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Does uncertainty of position of particles make substances continuous?

  1. Apr 23, 2014 #1
    Ever since learning about atoms and molecules as a child I have envisioned substances (air, water, metal, etc) as being composed of discrete individual atoms and molecules. Today it occurred to me that might be an oversimplification, especially for gasses in which molecules are free to move around.

    An electron being fired through a double slit setup goes through one slit or the other only when you look at it. When you don't it's position is in superposition between the 2.
    A molecule may be a discrete object with a specific position when you look at it and study it, but when it is one anonymous molecule of O2 in room full of air it's position becomes a superposition of all possible positions. In this case the range of possible positions would become much larger then the size of any 1 molecule or the distance between them, thus blurring the substance into something continuous and homogeneous.

    I'm not sure what that would mean though. I am at a loss to think of any experiment which would demonstrate a continuous and homogeneous nature of a gas. Any experiment capable of distinguishing individual molecules would collapse the superposition and result in individual molecules being observed.

    Has this idea of substance homogeneity due to quantum superposition been explored? If so, what was the result?
  2. jcsd
  3. Apr 23, 2014 #2


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    Actually solidity has nothing to do with those things. Electrons etc (collectively called fermions) are not little solid balls. They are, as far as we can tell today, point like objects in the sense they have a position that can be measured. What keeps them apart and gives things solidity is the Pauli exclusion principe.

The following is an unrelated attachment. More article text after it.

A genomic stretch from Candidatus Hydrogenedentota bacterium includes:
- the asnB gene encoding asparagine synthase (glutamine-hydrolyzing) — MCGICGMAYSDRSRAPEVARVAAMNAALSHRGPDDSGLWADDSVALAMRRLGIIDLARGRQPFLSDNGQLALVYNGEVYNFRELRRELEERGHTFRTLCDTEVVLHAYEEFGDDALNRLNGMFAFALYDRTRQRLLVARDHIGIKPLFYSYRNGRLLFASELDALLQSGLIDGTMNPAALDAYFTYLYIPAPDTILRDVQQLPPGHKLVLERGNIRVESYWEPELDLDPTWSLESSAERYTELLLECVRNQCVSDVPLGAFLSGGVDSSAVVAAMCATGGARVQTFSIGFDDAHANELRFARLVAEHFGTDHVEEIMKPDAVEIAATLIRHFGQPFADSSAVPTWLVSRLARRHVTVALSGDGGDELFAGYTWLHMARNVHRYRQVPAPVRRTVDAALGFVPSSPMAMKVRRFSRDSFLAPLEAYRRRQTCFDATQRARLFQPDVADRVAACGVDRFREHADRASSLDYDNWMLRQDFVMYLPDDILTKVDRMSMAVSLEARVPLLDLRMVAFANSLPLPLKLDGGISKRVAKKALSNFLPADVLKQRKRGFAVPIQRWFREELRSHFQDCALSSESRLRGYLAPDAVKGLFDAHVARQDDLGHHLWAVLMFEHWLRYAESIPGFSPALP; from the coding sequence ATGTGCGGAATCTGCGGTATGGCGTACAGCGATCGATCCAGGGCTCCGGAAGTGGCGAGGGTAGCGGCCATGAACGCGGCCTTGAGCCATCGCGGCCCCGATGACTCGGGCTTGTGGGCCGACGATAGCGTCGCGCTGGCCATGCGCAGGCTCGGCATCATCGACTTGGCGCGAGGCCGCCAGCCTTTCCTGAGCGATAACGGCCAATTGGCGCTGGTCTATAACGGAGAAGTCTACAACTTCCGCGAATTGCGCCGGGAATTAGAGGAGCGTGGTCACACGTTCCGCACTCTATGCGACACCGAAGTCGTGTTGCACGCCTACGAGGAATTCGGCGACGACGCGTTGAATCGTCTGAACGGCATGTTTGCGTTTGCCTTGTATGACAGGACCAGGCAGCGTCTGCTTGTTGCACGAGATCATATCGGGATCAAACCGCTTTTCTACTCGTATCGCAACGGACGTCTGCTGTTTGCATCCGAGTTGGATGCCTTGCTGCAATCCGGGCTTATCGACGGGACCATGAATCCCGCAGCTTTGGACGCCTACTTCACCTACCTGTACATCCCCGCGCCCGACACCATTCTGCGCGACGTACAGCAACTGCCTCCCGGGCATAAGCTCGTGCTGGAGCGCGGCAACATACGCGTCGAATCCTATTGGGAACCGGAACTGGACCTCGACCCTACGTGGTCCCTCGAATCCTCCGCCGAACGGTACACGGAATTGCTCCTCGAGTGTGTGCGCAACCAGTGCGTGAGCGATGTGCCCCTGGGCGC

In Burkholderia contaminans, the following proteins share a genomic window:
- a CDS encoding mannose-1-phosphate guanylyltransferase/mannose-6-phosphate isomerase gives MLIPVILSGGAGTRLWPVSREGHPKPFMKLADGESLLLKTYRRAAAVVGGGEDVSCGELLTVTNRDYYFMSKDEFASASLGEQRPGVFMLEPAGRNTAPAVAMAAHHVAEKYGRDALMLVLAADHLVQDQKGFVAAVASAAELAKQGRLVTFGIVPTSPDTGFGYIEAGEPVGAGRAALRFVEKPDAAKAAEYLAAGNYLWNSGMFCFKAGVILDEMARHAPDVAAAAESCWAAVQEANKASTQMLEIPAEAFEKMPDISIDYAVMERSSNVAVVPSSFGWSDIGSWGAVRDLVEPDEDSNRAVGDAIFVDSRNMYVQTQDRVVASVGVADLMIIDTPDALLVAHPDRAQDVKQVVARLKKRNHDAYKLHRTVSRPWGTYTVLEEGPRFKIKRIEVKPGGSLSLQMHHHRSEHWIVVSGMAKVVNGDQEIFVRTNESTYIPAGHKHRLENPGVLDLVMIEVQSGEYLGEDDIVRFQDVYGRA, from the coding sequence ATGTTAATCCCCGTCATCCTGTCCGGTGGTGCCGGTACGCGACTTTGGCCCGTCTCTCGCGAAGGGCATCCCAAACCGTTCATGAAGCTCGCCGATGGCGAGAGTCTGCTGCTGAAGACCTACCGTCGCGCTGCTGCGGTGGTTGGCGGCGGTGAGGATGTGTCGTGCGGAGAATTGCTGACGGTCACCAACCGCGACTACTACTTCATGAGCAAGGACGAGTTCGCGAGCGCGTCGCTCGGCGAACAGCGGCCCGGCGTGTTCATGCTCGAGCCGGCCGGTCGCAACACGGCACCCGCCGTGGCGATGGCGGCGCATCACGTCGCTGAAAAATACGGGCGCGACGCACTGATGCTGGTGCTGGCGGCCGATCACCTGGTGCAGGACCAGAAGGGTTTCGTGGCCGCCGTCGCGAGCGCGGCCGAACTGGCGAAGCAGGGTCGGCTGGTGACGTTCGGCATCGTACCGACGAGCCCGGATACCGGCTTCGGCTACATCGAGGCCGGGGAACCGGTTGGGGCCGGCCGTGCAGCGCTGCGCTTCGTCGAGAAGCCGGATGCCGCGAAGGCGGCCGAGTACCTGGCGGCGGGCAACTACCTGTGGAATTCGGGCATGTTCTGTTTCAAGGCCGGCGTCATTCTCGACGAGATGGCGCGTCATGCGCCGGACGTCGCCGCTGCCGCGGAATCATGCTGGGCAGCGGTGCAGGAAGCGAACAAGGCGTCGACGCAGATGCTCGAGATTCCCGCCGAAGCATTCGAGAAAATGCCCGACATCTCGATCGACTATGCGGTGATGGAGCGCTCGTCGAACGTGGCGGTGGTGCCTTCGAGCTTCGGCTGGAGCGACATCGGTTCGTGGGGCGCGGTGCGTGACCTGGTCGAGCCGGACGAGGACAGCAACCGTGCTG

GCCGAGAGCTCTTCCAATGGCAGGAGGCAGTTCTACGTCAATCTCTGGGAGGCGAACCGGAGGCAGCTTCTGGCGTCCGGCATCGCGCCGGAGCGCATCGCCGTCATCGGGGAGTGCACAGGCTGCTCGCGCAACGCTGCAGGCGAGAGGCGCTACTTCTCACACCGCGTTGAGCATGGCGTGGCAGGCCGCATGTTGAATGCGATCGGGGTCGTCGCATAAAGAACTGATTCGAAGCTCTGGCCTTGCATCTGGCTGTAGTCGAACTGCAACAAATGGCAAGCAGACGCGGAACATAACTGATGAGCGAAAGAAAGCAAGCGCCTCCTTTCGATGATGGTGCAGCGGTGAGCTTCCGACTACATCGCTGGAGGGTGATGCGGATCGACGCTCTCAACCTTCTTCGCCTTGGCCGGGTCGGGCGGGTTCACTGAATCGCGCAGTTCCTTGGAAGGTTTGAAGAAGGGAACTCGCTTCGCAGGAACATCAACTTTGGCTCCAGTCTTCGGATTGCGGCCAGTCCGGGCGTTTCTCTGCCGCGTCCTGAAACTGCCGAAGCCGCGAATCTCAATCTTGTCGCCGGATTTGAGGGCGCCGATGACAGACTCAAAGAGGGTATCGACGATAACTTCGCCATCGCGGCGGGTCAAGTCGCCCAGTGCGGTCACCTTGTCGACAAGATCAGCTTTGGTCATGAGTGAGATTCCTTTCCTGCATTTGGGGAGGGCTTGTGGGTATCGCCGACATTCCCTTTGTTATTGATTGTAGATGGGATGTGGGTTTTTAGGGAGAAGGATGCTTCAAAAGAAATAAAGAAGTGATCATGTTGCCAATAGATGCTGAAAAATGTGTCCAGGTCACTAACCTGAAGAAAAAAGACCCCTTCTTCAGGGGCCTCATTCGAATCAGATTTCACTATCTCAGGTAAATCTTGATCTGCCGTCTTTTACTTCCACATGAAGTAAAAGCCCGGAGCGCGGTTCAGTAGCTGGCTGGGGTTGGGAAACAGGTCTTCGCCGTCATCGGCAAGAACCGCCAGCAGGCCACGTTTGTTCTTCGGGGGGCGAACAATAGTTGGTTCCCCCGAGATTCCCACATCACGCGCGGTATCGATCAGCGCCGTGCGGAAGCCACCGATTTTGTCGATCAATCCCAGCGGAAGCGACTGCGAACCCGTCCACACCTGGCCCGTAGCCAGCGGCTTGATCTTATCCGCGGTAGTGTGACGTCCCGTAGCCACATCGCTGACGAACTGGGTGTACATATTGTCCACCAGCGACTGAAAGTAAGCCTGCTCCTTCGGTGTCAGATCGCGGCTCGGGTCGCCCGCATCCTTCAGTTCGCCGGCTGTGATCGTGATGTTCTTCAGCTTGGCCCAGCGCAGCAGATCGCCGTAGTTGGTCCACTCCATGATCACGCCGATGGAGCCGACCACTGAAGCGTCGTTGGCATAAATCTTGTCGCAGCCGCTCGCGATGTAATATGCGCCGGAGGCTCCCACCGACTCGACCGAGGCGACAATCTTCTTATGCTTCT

4. Apr 23, 2014 #3


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    "Continuous and homogeneous" is a polite fiction used in the macroscopic description of liquids, solids, and gasses. As you look closer and closer it falls apart. This was obvious even in Newton's time - as Newton pointed out.
  5. Apr 23, 2014 #4
    The reason why matter appear to be continuous at macroscopic scales is simply because there's so many atoms and your senses are very bad at resolving so many such smalls things. However, if you zoom in enough, for example using a scanning tunneling microscope, you can easily resolve each individual atom in the materials.
  6. Apr 23, 2014 #5


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    To put it a bit differently: The macroscopical (in most cases classical) behavior of interacting many-body systems consisting of a large number of particles comes from some "coarse-graining procedure", i.e., you are not interested in the detailed inner workings on the level of single atoms or molecules but only about pretty rough macroscopically relevant "macroscopic bulk observables". This leads to an effective (often classical) theory for the motion of these macroscopic observables.